Sir Alex Ferguson was unrepentant about Wayne Rooney's conduct yesterday, claiming that the Football Association had changed its disciplinary system in mid-season to impose a two-game ban on the player, as part of a deliberate and systematic attempt to victimise Manchester United.
In an all-encompassing attack on the establishment, with targets as varied as a Wolverhampton police superintendent, the Football Association, the media and – though it wasn't easy to tell – possibly the referee Lee Mason, Ferguson declared he "didn't even need to say" that Rooney's two-game ban for screaming obscenities into a television camera proves his club are being victimised, suggesting that "there's an obvious trend at the moment".
The Manchester United manager's press conferences this season have been characterised by a general unwillingness to engage in any meaningful discussion, though all the old devices were back, first revealing themselves in a withering put-down of Superintendent Mark Payne who had said he would expect his officers to lock up someone behaving like Rooney if they encountered them on the street.
The officer declared in a blog that "the aggressive stance, the bulging eyes, the foul-mouthed rant, fists clenched, surrounded by his mates, all cheering him on" was a Rooney-inspired sight his officers will be dealing with many times in Wolverhampton tonight. Ferguson recast this as Supt Payne suggesting all those who swear would be locked up; proof, he said, that the officer was one of a new breed of people who "feel the need to be noticed". He went on: "Maybe people don't know he's there. It's a need-to-be-noticed world we're in and I refuse to believe that in the middle of Wolverhampton on a Saturday night his police don't get abuse and that people are arrested. Wolverhampton must be an interesting place on a Saturday night."
When the officer's precise argument was put to Ferguson – "Isn't the policeman saying that footballers are role models and that it can start from that and lead to really bad behaviour?" – he fell back on the media. "From what I've read in this morning's paper, he's said that he would expect his officers to arrest somebody who swore. That's what he said. His quote in this morning's paper was that and I'm responding to that alone."
The West Midlands force stood by the officer's comments yesterday, insisting that an outburst in which abusive language was connected to aggression would bring probable arrest under sections four or five of the Public Order Act.
The media was not such a reliable aid when stories of Sir Clive Woodward criticising Ferguson's handling of Rooney were cited. "The media go to people and approach people," said Ferguson. The credibility of his argument would perhaps have been helped by the same acknowledgment that Rooney's conduct could not be condoned. But beneath the outrage there was an interesting sense that the goal celebrations Ferguson is seeing in players like Rooney, who also enjoys forming the shape of the cross after scoring, do not delight him.
Rio Ferdinand argued after the midweek win at Chelsea for greater freedom of expression after goals, including the right to remove a shirt. Ferguson, who first saw this cult of individualism in David Beckham, suggested not. "Celebrations have changed," he said. "You see time and time again players knocking their team-mates out of the road so they can get personal adulation. They run and do certain ways of celebration. Some take off their shirt, others have a T-shirt underneath with messages on it. The world has changed in terms of celebrations."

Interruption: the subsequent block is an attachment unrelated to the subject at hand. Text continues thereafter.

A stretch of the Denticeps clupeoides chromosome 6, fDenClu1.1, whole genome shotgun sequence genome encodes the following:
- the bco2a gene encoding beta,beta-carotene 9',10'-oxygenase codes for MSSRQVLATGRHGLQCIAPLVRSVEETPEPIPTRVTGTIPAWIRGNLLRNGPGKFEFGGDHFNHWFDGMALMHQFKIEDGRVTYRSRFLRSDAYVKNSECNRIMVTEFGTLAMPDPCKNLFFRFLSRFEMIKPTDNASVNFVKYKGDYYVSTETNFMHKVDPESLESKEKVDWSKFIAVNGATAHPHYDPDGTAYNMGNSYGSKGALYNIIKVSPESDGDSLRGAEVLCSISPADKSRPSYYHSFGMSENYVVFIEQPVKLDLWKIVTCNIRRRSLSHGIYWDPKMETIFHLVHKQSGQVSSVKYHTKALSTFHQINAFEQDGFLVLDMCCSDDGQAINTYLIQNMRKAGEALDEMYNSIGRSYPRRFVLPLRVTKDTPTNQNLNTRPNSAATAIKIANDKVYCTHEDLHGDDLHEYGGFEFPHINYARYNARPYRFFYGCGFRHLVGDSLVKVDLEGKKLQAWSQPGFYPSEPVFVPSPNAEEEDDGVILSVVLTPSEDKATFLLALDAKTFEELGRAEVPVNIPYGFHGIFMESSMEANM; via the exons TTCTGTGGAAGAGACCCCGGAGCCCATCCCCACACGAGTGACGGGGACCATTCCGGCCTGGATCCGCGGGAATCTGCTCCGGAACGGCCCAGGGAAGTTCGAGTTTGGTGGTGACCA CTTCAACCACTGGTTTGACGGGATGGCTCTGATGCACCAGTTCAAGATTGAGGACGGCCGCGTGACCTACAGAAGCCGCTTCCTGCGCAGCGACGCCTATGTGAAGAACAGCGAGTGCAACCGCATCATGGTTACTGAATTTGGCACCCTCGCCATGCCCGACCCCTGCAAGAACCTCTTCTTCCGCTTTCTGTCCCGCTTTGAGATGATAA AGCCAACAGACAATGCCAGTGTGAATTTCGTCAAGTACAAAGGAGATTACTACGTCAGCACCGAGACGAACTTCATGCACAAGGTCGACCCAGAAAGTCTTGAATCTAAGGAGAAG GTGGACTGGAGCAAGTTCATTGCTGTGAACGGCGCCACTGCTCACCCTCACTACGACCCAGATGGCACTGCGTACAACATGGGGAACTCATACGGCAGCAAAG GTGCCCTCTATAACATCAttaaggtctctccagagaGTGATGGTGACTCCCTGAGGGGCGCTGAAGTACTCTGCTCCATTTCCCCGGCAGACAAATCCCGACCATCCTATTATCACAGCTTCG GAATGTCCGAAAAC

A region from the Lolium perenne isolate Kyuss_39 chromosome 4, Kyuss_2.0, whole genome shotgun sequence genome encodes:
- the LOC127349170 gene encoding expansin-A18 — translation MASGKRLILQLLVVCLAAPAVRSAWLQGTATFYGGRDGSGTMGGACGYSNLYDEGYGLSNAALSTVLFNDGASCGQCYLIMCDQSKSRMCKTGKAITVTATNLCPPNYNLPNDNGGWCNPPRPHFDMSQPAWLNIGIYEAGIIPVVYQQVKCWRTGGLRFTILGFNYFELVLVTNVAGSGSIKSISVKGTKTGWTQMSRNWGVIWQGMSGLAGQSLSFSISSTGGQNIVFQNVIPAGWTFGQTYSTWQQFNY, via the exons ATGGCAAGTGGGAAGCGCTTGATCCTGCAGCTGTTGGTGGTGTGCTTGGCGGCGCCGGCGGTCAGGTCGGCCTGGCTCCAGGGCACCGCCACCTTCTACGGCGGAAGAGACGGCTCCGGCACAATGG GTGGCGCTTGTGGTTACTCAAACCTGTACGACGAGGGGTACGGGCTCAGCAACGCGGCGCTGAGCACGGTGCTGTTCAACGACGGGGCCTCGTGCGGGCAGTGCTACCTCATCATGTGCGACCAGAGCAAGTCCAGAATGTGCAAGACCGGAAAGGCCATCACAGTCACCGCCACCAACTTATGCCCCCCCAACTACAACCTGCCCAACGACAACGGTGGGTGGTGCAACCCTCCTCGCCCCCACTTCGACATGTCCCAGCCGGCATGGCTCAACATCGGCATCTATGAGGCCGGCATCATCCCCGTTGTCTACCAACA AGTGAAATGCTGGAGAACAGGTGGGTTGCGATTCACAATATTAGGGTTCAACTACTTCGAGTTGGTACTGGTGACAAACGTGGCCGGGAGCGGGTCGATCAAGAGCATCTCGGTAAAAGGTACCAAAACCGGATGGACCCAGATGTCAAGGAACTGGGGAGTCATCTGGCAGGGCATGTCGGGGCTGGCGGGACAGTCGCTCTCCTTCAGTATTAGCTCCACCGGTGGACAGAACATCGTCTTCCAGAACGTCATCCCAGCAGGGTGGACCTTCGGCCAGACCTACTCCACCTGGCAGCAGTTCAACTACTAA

The United manager, who may recall Anderson to midfield and also has John O'Shea and Wes Brown back to face Fulham today, suggested that the FA had jeopardised referee Mason's career, though there also seemed to be a veiled message for the official, whom Ferguson suggested had been leant on to support the FA case. "Obviously he was put under pressure – there's no doubt about that. He did put himself in the spotlight. If he doesn't send a player off for swearing the question will be, does he have double standards? It's a difficult position the lad is in. I feel for him, I really do. I don't know how his career is going to go now but I think he was put under pressure."
The FA denied any such suggestion, or Ferguson's claim that they had changed the rules in the season's "mid-stream", which as he put it "seems a bit stupid when you've got the meetings yearly."
Gary Neville also argued yesterday the "harsh, dangerous precedent" which has undoubtedly now been set might store up future problems for referees. Rival managers disagree. "It was more down to the aggressive attitude towards the camera than inappropriate language," Arsène Wenger said yesterday. "Rooney understands that I think."
The only individual beyond reproach for Ferguson was the cameraman into whose lens Rooney screamed. "There's not a great deal of space between the touchline and terracing at West Ham," he said. And, of course, the only beneficiary of all this is United's team spirit, as Ferguson uses a perceived injustice to rally his side for a run-in to a possible treble. United "can't do a thing" about the ban now, Ferguson concluded. "But we can use it. The support will be fantastic now. You watch it. It will be absolutely magnificent. And the players are absolutely brilliant."
Given five-match ban and £30,000 fine after criticising referee Mark Atkinson's display at Chelsea.
Accused FA of hampering England's World Cup chances by not introducing a mid-winter break.
Described the Football Association "a dysfunctional unit" that has "no consistency" after Rio Ferdinand received a four-match ban for elbowing.
Labelled referee Alan Wiley "unfit" after game against Sunderland. Given four-match ban and £20,000 fine.Reuse content